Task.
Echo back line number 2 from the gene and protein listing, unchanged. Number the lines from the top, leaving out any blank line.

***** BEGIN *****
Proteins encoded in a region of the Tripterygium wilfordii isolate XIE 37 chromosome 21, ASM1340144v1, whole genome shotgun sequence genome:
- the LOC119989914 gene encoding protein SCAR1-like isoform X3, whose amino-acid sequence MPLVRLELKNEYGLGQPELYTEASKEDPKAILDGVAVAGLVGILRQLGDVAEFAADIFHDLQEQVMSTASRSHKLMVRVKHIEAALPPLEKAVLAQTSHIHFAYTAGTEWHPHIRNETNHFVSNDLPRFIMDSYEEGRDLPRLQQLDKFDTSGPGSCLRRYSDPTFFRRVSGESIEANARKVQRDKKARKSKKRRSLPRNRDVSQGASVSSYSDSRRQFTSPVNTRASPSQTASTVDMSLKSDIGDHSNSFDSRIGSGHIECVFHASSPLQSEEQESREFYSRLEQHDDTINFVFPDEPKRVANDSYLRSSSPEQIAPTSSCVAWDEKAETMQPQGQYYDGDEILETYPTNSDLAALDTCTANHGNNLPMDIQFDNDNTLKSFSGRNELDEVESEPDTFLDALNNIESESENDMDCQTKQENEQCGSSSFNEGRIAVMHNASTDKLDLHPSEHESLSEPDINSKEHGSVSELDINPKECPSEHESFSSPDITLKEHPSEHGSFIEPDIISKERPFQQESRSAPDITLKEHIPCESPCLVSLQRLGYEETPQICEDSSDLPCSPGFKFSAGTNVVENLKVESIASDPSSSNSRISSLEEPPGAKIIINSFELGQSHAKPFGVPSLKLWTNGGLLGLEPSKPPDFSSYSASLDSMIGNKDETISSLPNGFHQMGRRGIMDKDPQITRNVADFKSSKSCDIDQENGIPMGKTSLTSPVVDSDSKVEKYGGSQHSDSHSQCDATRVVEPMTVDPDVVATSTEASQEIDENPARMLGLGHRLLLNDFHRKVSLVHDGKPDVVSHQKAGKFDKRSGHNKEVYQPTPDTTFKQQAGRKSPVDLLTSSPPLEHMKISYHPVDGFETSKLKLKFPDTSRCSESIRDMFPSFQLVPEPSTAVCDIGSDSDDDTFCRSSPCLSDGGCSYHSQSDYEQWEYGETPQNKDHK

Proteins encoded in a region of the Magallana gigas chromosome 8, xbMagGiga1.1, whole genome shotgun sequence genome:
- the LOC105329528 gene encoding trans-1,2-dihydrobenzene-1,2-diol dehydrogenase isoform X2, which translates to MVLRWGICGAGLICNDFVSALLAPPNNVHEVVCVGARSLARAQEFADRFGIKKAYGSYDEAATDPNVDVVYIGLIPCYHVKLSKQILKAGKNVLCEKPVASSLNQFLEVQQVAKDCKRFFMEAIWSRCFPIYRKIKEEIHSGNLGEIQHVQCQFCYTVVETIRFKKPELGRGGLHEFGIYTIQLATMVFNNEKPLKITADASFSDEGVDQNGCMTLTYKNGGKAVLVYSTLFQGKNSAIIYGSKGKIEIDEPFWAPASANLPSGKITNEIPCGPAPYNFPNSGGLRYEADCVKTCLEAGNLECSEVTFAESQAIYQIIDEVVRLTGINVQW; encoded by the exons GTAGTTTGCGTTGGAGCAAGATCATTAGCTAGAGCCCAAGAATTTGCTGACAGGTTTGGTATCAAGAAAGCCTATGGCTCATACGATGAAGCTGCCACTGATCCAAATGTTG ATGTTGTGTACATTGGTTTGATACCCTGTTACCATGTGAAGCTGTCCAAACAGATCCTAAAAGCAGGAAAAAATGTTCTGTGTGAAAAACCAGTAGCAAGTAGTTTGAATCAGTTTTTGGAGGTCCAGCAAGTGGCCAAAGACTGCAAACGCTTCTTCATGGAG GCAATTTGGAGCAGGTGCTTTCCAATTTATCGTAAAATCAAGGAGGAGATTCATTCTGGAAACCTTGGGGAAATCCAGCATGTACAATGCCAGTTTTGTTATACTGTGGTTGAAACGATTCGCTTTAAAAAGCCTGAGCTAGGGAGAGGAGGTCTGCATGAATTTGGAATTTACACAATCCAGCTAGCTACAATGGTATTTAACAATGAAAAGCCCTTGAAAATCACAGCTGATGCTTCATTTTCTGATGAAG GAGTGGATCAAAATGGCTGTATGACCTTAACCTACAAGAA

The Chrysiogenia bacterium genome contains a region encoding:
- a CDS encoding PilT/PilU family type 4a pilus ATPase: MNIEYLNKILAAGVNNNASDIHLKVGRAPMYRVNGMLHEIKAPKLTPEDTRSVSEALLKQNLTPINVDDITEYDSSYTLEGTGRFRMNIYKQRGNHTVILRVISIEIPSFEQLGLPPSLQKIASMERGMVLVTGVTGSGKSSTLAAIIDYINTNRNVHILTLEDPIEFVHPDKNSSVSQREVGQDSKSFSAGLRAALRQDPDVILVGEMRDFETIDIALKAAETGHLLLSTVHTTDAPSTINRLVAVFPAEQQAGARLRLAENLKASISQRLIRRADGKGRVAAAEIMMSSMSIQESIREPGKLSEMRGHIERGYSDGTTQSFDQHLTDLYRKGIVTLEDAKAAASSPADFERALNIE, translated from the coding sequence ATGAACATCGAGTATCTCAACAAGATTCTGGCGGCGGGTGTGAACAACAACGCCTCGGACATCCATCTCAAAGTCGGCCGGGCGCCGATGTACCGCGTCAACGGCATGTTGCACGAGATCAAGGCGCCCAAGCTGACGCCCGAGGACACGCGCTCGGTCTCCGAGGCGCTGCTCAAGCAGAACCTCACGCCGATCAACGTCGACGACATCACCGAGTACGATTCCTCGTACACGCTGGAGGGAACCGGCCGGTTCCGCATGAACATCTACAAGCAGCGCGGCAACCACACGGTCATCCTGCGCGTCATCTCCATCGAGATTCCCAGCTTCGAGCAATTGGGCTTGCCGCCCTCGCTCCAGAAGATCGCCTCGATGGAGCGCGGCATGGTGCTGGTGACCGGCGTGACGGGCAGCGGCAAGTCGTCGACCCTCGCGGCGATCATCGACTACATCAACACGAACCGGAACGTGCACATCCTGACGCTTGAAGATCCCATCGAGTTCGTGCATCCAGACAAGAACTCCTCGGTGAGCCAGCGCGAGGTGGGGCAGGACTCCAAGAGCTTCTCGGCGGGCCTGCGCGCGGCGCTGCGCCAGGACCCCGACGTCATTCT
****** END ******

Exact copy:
- the LOC119989914 gene encoding protein SCAR1-like isoform X3, whose amino-acid sequence MPLVRLELKNEYGLGQPELYTEASKEDPKAILDGVAVAGLVGILRQLGDVAEFAADIFHDLQEQVMSTASRSHKLMVRVKHIEAALPPLEKAVLAQTSHIHFAYTAGTEWHPHIRNETNHFVSNDLPRFIMDSYEEGRDLPRLQQLDKFDTSGPGSCLRRYSDPTFFRRVSGESIEANARKVQRDKKARKSKKRRSLPRNRDVSQGASVSSYSDSRRQFTSPVNTRASPSQTASTVDMSLKSDIGDHSNSFDSRIGSGHIECVFHASSPLQSEEQESREFYSRLEQHDDTINFVFPDEPKRVANDSYLRSSSPEQIAPTSSCVAWDEKAETMQPQGQYYDGDEILETYPTNSDLAALDTCTANHGNNLPMDIQFDNDNTLKSFSGRNELDEVESEPDTFLDALNNIESESENDMDCQTKQENEQCGSSSFNEGRIAVMHNASTDKLDLHPSEHESLSEPDINSKEHGSVSELDINPKECPSEHESFSSPDITLKEHPSEHGSFIEPDIISKERPFQQESRSAPDITLKEHIPCESPCLVSLQRLGYEETPQICEDSSDLPCSPGFKFSAGTNVVENLKVESIASDPSSSNSRISSLEEPPGAKIIINSFELGQSHAKPFGVPSLKLWTNGGLLGLEPSKPPDFSSYSASLDSMIGNKDETISSLPNGFHQMGRRGIMDKDPQITRNVADFKSSKSCDIDQENGIPMGKTSLTSPVVDSDSKVEKYGGSQHSDSHSQCDATRVVEPMTVDPDVVATSTEASQEIDENPARMLGLGHRLLLNDFHRKVSLVHDGKPDVVSHQKAGKFDKRSGHNKEVYQPTPDTTFKQQAGRKSPVDLLTSSPPLEHMKISYHPVDGFETSKLKLKFPDTSRCSESIRDMFPSFQLVPEPSTAVCDIGSDSDDDTFCRSSPCLSDGGCSYHSQSDYEQWEYGETPQNKDHK